*This article was originally published HERE and was used by permission.
To many of his day Calvin was viewed as an agent of God who was working to reform a city and remake it as a Christian community. To others, he ruled as a tyrant who dominated the city. Many Protestants streamed into Geneva from other areas of Europe wanting to live and learn in a city like Calvin’s Geneva. Others were forced to flee for fear of being convicted of violating the laws governing Calvin’s political system.
Perhaps the most notorious act of Calvin’s rule involved the notorious Spaniard, Michael Servetus. Servetus was a physician of some renown and not an orthodox Christian. His views on the Trinity, the deity of Christ, and other doctrines were outside the bounds of Christian orthodoxy. And Servetus took great exception to the teachings of John Calvin.
Servetus denied Calvin’s doctrine of original sin and infant baptism. And he stood in opposition to many other ideas promulgated by Calvin in his famous work Institutes of the Christian Religion. In fact, he and Calvin exchanged many letters in which they debated doctrine. One act that upset Calvin occurred after he sent Servetus a copy of his book Institutes of the Christian Religion. Servetus sent it back to Calvin with the margins filled with notes in which he pointed out what he believed were errors in Calvin’s arguments. 
As if sending Calvin’s book back with corrections wasn’t enough, Servetus then published a book in which he took issue with Calvin’s Institutes. This was more than Calvin could handle. Through an aide he informed the French Inquisition of Servetus’ heresy and even gave them what he viewed as evidence of his errors.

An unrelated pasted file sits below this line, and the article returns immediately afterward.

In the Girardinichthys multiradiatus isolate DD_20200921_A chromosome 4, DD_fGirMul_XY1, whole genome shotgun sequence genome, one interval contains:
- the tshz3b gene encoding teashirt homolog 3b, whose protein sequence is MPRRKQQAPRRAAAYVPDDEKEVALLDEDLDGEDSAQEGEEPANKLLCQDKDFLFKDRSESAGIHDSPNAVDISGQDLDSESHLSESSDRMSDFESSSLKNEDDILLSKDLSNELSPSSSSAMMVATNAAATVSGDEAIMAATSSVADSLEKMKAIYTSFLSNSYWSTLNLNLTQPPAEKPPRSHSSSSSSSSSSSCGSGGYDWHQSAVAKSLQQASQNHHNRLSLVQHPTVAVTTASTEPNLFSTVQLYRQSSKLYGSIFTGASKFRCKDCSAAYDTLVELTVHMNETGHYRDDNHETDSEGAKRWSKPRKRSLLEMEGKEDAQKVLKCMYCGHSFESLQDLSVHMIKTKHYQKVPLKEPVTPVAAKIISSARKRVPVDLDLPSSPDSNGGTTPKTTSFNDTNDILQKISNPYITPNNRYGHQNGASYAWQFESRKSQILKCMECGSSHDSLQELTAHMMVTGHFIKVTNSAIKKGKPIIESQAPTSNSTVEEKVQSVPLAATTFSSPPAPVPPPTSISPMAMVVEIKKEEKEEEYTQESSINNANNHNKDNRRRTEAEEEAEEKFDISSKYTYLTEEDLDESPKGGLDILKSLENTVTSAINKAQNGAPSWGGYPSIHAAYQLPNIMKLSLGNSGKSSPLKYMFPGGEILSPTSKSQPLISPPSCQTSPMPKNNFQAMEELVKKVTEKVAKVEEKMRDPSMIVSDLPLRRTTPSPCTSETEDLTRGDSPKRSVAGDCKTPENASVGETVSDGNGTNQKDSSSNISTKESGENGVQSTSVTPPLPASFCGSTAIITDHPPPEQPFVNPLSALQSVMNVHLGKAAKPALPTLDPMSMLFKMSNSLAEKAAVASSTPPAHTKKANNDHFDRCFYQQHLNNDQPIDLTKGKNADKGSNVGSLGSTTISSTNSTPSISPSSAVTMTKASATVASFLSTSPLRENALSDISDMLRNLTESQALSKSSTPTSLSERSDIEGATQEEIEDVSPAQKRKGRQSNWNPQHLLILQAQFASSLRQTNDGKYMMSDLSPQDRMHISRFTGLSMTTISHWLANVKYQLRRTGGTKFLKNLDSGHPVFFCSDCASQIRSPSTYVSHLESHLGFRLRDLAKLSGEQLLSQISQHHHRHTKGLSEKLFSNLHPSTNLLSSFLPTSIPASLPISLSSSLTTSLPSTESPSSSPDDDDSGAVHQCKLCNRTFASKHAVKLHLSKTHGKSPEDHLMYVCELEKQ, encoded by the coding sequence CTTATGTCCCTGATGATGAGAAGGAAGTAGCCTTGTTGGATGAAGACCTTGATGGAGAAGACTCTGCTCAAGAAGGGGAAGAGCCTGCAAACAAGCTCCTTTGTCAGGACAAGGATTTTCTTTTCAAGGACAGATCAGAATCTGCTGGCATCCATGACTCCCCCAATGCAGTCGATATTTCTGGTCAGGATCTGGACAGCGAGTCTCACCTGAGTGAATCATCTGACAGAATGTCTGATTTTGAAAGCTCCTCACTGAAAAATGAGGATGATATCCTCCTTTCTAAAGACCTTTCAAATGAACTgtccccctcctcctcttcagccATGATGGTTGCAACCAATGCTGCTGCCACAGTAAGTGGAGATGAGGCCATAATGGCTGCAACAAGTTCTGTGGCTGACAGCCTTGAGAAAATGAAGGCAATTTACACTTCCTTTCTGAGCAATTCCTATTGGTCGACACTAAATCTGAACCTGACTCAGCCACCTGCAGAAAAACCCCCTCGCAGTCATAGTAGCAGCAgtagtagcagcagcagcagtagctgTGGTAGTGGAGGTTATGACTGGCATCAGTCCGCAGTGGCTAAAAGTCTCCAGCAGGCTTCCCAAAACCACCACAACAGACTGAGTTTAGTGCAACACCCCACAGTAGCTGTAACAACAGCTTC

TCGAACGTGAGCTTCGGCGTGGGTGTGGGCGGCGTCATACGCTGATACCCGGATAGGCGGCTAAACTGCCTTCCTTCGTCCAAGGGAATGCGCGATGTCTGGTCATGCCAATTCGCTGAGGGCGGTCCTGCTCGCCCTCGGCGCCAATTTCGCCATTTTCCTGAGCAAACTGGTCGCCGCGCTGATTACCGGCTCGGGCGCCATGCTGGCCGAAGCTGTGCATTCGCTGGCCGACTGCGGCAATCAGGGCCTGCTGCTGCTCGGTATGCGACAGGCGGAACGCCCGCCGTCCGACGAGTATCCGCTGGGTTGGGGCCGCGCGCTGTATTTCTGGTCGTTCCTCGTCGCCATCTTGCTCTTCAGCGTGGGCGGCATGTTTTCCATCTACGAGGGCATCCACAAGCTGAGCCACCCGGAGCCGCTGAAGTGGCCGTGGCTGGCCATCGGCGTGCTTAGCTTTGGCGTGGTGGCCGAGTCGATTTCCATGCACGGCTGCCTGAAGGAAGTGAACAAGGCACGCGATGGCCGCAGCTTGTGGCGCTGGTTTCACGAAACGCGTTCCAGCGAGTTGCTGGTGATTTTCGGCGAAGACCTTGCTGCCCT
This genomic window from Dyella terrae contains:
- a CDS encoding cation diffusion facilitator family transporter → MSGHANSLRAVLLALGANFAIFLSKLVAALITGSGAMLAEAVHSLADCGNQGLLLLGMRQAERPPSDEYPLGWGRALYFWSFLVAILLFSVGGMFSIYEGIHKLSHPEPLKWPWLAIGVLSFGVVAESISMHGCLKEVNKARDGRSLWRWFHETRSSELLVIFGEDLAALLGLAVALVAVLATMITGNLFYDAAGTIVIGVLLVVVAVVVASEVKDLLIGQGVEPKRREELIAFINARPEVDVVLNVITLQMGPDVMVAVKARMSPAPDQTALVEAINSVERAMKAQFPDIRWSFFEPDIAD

Servetus fled France and headed for Italy, but on his way he stopped off in Calvin’s Geneva, where he went to church, was recognized and arrested. The following quote from historian Clyde L. Manschreck describes what occurred.
“The Genevan Council found Servetus guilty of obstinately spreading heresy and sentenced him to death by burning. Seven years earlier Calvin had vowed that if Servetus ever came to Geneva he would not leave it alive. On the day after sentencing, Servetus was chained to a stake, his book (in which he opposed Calvin) fastened to his arm, sulphur and straw rubbed into his hair. But the straw and fagots (a bundle of sticks or twigs bundled together as fuel) were damp and Servetus died only after half an hour of agony and screaming. At the end he cried ‘O Jesus, Son of the Eternal God, have pity on me!’” 
To be fair, Calvin and the Geneva Council were not the only ones of that period who believed that killing heretics was just. Many in the period thought that heresy was a poison to the people that must be dealt with severely. However, we must not simply let those who acted in such a manner off the hook too easily. As a Baptist we must remember that we too were once a persecuted people. Baptists in the early American colonies were persecuted for dissenting from the majority view of the colonial leaders. Henry Dunster, the first president of Harvard College, was removed from that position in 1654 Harvard College when he became a Baptist. In 1651, Obadiah Holmes was beaten on the Boston Common for preaching as a Baptist in a state in which it was illegal to be a Baptists.
Persecution often occurs when the power of the government is used to enforce one religious group’s ideas upon others. The danger of integrating church and state is that it limits the freedom of those who don’t agree with the church that is supported by the state. As a traditional Baptist, I believe in freedom of conscience and religious liberty for all. Let every person proclaim his views. Let us proclaim the gospel. And let the Holy Spirit use that proclamation to convict, convince, and call men and women into the kingdom. I believe so strongly in the gospel that I am willing to put it up against every man made philosophy and every religious idea ever presented and I am convinced the gospel will prevail!
 Clyde L. Manschreck. A History of Christianity in the World. (Englewood Cliffs, NJ: Prentice Hall, 1985), 191.